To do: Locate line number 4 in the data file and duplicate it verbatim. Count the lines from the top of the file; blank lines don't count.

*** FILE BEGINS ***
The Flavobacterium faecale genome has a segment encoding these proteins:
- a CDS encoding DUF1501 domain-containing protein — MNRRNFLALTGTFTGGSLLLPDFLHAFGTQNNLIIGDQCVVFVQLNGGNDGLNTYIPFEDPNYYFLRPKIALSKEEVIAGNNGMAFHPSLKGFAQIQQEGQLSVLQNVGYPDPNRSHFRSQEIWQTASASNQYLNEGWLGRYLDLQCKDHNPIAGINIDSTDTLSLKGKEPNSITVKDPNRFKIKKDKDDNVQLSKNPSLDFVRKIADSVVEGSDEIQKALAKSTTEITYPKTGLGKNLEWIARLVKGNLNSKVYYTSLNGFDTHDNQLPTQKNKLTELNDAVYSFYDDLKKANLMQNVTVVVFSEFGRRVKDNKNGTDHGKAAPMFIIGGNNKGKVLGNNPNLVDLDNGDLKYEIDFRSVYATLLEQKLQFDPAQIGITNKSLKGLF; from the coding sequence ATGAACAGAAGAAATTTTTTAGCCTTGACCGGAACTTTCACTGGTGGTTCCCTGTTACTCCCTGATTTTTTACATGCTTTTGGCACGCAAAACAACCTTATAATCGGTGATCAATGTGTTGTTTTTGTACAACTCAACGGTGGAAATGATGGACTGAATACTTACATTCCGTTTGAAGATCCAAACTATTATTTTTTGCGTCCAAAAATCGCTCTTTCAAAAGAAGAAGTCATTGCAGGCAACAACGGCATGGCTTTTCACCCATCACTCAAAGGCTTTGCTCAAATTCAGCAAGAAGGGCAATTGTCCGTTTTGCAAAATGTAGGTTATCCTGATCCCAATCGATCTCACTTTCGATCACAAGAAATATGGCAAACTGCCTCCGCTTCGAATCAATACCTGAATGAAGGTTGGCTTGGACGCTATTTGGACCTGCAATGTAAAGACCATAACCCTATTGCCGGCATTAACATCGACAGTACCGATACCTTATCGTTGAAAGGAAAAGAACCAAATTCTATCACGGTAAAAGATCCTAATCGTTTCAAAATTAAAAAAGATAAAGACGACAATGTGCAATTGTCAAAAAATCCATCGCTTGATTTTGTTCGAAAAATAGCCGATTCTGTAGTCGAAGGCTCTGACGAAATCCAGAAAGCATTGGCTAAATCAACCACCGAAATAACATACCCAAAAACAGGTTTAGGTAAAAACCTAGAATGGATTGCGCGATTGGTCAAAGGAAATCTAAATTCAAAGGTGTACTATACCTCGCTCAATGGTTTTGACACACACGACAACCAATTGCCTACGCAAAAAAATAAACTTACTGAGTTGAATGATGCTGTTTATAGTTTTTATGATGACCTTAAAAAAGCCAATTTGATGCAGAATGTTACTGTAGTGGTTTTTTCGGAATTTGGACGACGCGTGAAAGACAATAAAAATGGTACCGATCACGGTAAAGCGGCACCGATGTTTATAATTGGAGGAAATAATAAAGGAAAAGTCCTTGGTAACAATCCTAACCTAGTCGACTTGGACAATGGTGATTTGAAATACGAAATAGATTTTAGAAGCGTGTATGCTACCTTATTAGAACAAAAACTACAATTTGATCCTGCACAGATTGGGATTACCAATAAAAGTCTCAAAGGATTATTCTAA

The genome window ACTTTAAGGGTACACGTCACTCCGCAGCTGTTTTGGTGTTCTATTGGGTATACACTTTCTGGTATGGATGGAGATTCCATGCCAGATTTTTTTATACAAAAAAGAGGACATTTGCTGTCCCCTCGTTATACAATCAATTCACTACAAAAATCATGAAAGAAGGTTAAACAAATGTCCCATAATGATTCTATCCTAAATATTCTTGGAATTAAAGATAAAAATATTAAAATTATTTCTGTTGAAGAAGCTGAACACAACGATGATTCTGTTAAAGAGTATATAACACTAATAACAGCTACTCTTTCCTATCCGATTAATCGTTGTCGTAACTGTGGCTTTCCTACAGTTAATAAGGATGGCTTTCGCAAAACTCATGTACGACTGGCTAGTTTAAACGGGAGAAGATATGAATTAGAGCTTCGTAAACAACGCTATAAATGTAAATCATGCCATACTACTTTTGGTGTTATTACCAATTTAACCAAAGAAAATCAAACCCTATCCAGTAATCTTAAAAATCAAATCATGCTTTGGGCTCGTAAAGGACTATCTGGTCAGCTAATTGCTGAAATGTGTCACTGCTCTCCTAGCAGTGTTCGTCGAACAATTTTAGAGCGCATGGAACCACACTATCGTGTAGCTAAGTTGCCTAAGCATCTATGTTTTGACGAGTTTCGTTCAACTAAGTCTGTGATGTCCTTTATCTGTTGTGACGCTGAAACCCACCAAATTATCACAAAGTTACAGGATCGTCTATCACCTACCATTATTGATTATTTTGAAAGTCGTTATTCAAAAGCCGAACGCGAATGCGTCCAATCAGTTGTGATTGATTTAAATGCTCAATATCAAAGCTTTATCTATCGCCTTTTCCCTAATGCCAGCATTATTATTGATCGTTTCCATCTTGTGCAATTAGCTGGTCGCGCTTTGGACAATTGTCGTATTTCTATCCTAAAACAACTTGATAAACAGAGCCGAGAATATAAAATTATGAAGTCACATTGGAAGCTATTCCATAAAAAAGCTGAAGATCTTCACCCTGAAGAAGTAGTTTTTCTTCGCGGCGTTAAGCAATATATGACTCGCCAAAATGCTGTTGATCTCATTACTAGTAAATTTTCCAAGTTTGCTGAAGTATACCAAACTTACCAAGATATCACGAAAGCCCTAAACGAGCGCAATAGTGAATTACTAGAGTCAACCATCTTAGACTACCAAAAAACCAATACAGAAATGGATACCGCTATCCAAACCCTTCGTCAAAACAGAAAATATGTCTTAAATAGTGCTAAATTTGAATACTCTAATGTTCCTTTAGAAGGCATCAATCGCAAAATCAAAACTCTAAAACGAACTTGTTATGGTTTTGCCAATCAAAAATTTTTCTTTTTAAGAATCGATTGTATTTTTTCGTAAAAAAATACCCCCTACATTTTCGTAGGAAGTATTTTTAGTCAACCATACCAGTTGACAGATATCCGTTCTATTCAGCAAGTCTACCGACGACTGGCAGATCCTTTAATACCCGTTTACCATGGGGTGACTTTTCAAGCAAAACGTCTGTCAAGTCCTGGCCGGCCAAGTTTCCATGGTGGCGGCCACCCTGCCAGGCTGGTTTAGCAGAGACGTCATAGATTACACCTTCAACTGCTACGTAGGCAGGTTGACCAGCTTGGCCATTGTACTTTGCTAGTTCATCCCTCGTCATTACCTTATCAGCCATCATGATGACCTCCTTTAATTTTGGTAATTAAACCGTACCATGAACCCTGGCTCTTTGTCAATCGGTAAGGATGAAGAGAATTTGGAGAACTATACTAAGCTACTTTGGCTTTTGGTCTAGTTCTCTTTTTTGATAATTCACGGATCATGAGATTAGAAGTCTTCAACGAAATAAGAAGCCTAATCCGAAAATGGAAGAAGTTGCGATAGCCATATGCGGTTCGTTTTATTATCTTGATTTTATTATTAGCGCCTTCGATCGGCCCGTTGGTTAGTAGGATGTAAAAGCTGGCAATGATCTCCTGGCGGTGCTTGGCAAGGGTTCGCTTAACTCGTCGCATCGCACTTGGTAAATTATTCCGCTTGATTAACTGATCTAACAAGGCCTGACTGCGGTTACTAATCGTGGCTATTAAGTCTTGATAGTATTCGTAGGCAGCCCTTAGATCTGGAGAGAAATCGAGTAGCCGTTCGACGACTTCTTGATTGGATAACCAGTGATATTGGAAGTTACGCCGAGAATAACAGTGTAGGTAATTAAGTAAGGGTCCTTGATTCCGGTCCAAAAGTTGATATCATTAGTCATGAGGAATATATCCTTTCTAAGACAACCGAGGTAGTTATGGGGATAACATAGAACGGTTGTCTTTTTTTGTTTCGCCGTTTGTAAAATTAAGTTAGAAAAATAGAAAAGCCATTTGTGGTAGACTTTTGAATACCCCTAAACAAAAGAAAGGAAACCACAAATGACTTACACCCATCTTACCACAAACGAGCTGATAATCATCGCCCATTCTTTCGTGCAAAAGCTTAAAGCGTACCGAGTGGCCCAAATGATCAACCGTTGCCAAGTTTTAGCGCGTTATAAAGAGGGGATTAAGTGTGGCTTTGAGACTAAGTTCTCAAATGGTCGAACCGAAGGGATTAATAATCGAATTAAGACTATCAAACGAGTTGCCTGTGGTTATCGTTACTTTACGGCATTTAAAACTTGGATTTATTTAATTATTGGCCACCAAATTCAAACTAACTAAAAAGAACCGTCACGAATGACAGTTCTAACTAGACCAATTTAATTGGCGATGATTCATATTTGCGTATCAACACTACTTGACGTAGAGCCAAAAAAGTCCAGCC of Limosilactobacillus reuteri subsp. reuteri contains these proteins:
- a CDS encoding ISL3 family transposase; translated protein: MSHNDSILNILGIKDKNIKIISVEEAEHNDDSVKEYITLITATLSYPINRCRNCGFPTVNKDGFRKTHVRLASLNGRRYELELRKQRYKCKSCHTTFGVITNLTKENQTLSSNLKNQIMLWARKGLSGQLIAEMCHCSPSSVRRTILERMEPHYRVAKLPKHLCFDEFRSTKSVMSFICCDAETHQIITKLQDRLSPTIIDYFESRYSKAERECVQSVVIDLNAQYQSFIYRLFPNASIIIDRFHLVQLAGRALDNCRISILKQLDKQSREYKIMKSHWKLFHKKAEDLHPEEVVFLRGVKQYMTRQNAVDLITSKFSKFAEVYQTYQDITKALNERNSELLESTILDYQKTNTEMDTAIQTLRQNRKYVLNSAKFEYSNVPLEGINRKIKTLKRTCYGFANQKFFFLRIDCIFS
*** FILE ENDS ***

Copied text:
- a CDS encoding ISL3 family transposase; translated protein: MSHNDSILNILGIKDKNIKIISVEEAEHNDDSVKEYITLITATLSYPINRCRNCGFPTVNKDGFRKTHVRLASLNGRRYELELRKQRYKCKSCHTTFGVITNLTKENQTLSSNLKNQIMLWARKGLSGQLIAEMCHCSPSSVRRTILERMEPHYRVAKLPKHLCFDEFRSTKSVMSFICCDAETHQIITKLQDRLSPTIIDYFESRYSKAERECVQSVVIDLNAQYQSFIYRLFPNASIIIDRFHLVQLAGRALDNCRISILKQLDKQSREYKIMKSHWKLFHKKAEDLHPEEVVFLRGVKQYMTRQNAVDLITSKFSKFAEVYQTYQDITKALNERNSELLESTILDYQKTNTEMDTAIQTLRQNRKYVLNSAKFEYSNVPLEGINRKIKTLKRTCYGFANQKFFFLRIDCIFS